By Sîrwan Kajjo, reporting for Kurdistan Commentary
The death toll in Syria has hit 416 according to local and international human rights organizations. Demonstrations have taken place almost everywhere and the locus of anger is spreading all over the country. A small march, which occurred in Damascus six weeks ago, turned into a nationwide uprising that even the most optimistic observers had not expected.
Now the country obviously encounters a very severe shift that might determine the future of 22 million people who always waited for these historical moments.
The question that arises now is should the Kurds actively be involved in these protests or distance themselves from the whole affair? Well, the Kurds, of course, have participated in demonstrations on three consecutive Fridays; demonstrations which other Syrian groups called for. Thousands of Kurds hit the streets of Qamishlo, Amoude, Dirbesiye, Afrin and Kobani. Protesters, unexpectedly, changed their discourse of demands and attempted to show their fellow Syrians that Kurds are not separatists, as the regime is always claiming. The other aspect of these demonstrations that drew attention was the raising of the Syrian flag for the first time among the Kurds; no Kurdish flag was shown in all protests! These new movements by the Kurds made many Syrian Arabs change their stance regarding the Kurdish question as a whole.
The Kurdish political movement, which is the legitimate representative of the Kurds in Syria, has not declared a clear position on what to do in the current situation. A few statements have been made, but they don’t go far enough for people to create an obvious reference point from which to make a new start of the Kurdish struggle for dignity and equality.
Syria now is at a crossroads. Nobody knows how long it will take to achieve the expected change, yet one can safely say that it is never going to be like before, even if the protesters cannot topple the regime. The southern city of Dera’a, where the most violent crackdowns on protesters have taken place, has inspired other cities like Homs, Raqqa, Idleb, Banias and Lattakia. It was clear that all protesters agreed on protesting together despite their religious and ethnic differences, which had the effect of actually legitimizing their demands.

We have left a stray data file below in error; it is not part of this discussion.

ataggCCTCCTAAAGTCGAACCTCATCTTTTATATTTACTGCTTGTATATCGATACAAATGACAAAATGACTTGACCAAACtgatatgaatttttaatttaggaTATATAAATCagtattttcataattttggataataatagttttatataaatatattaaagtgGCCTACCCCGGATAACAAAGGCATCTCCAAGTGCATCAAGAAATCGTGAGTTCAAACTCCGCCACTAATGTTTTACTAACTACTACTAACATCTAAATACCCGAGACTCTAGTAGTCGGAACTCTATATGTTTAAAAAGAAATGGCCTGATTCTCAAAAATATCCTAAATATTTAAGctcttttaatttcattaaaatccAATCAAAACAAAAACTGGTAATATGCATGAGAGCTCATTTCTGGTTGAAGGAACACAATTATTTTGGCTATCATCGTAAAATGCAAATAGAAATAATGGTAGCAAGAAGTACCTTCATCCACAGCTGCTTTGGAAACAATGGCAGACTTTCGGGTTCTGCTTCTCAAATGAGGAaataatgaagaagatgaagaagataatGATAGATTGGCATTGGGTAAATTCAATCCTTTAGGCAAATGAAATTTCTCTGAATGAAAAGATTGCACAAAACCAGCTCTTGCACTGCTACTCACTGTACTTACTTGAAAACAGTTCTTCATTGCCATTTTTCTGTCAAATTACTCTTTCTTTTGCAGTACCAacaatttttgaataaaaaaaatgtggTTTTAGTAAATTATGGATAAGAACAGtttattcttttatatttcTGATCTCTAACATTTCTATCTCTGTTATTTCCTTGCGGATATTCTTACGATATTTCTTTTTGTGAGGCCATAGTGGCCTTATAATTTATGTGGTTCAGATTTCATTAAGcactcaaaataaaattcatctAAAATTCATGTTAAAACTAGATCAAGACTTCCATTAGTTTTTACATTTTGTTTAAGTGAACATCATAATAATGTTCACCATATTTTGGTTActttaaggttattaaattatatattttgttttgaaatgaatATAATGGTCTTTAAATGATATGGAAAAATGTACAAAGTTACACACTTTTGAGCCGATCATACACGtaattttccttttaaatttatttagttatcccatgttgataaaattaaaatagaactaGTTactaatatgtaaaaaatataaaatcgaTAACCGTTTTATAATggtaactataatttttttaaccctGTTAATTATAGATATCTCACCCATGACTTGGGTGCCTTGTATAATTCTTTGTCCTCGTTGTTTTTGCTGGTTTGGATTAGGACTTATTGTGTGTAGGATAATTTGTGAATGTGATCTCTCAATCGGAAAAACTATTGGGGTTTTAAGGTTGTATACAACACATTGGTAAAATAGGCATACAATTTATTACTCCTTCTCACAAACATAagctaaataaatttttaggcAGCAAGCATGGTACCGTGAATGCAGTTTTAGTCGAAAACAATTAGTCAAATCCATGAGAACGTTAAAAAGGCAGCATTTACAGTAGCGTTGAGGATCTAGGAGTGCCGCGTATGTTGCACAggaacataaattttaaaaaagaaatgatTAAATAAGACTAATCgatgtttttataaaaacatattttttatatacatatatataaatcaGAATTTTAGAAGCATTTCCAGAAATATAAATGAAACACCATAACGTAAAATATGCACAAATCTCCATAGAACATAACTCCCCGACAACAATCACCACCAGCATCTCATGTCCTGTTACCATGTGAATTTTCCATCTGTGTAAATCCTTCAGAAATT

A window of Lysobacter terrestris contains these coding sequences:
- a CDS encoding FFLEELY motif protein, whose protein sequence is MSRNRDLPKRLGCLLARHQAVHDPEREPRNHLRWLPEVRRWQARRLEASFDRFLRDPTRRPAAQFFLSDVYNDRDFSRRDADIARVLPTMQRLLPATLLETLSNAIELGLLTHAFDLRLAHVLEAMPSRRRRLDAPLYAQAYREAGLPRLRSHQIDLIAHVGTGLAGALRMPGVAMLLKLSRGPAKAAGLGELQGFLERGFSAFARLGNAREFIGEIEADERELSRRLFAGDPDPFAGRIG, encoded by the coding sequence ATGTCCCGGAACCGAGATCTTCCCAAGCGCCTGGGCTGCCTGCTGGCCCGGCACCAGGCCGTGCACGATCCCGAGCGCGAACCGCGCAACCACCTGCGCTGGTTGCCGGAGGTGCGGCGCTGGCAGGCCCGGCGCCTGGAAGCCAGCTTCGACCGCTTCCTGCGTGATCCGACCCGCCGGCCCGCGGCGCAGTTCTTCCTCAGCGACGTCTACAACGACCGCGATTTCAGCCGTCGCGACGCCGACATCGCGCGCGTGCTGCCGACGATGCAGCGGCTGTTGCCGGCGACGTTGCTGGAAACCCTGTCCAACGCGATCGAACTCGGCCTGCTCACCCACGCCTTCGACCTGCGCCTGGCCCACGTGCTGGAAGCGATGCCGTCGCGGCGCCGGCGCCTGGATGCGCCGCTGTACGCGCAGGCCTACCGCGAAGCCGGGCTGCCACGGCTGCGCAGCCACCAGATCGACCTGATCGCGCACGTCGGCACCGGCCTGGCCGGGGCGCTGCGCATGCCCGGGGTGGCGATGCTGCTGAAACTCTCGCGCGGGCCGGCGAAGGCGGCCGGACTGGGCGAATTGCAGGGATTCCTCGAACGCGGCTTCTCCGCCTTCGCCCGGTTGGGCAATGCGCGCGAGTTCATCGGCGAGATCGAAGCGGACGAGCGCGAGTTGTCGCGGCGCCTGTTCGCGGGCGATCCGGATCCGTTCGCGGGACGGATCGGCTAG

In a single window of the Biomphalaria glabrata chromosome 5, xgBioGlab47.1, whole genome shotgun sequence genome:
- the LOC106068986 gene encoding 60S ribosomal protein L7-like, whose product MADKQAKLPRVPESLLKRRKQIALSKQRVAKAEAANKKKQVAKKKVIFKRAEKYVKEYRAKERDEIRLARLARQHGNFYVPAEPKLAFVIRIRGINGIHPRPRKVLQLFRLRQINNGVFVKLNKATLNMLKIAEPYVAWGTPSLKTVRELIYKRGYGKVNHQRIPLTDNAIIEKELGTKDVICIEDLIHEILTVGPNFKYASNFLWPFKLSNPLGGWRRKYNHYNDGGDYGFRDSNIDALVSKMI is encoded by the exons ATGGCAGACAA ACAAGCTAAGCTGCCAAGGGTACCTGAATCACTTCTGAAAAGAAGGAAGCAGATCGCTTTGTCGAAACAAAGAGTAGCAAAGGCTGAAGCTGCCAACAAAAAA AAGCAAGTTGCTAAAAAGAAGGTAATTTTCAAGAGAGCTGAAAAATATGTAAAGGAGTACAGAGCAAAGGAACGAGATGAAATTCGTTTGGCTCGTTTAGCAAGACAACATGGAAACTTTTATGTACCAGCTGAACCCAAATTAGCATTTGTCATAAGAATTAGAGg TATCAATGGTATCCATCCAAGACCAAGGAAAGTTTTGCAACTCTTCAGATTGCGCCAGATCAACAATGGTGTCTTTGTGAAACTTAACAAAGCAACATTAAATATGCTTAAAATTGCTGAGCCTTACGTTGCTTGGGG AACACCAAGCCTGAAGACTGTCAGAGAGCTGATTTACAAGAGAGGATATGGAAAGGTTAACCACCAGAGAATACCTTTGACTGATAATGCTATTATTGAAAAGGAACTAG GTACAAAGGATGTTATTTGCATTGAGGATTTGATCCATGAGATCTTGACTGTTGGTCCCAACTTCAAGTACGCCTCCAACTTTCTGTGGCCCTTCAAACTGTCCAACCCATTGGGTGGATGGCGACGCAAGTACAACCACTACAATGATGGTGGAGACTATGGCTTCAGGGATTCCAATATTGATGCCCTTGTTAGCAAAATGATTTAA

In the meantime, the Syrian regime wanted to approach the Kurds from a different angle. Official state television broadcast clips of Newroz, which was celebrated in several Kurdish cities and in Damascus as well. Buthaina Sha’aban, political advisor to Syrian President Bashar Al-Assad, stated that Newroz is not just a Kurdish holiday, but rather a Syrian national day. A few days later, Bashar Al-Assad signed a bill, which “granted” citizenship to more than 200,000 Kurds. The bill, of course, has not yet been implemented. The term “granting” itself is still controversial among Kurds and non-Kurds alike. In 1962, an exceptional census occurred in the Kurdish province of Hasakeh that deprived countless numbers of Kurds from their Syrian citizenship. The allegation at the time was—and still is—that those people were illegal immigrants from Turkey and Iraq.
Many political observers believe that such initiatives taken by the regime towards the Kurds are just another way to calm them down during this unrest and to prevent them from joining other Syrians. This is because the regime experienced the Kurdish rage a few years ago, specifically in 2004 and 2005 when hundreds of thousands of Kurds changed their cities into camps of sit-ins. So the regime now wants to bribe the Kurds in some way to avoid any potential challenge. The Syrian regime is apparently not honest with the Kurds, as many Kurds wondered why the regime did not take such a step years ago. Why is it happening now while people are being killed in Dera’a and other cities? Why didn’t the regime did show its beautiful face to the Kurds on March 12, 2004 when 40 civilian Kurds were killed and thousands were arrested?
It is true that people who initiated and backed the protests in Dera’a are anonymous, yet it does not mean that they are necessarily radical Muslims or armed groups as the regime alleges. Muslim brothers and other Islamic groups might have been involved in the demonstrations, but it is risky to say that all protesters in Homs and the Damascus suburbs are Islamists. So maybe having the Kurds participate is not an awkward idea for the time being.
International leaders condemn the crackdowns constantly but no serious steps have been taken by them, except for French President, Nikolas Sarkozy, whose condemnation did not exclude a military invasion. The U.S. administration seems to be hesitant of having a solid position vis-à-vis the Syrian regime despite its consecutive criticisms, which have recently sharpened.
The circumstances are open to any change and Syria, as already mentioned, is encountering a definitive transformation; and so are the Kurds. Kurds in this crucial time should unite their demands and benefit from the experiences their brothers across the borders. Otherwise, consequences would be unpredictable, especially if the country moves into sustained anarchy.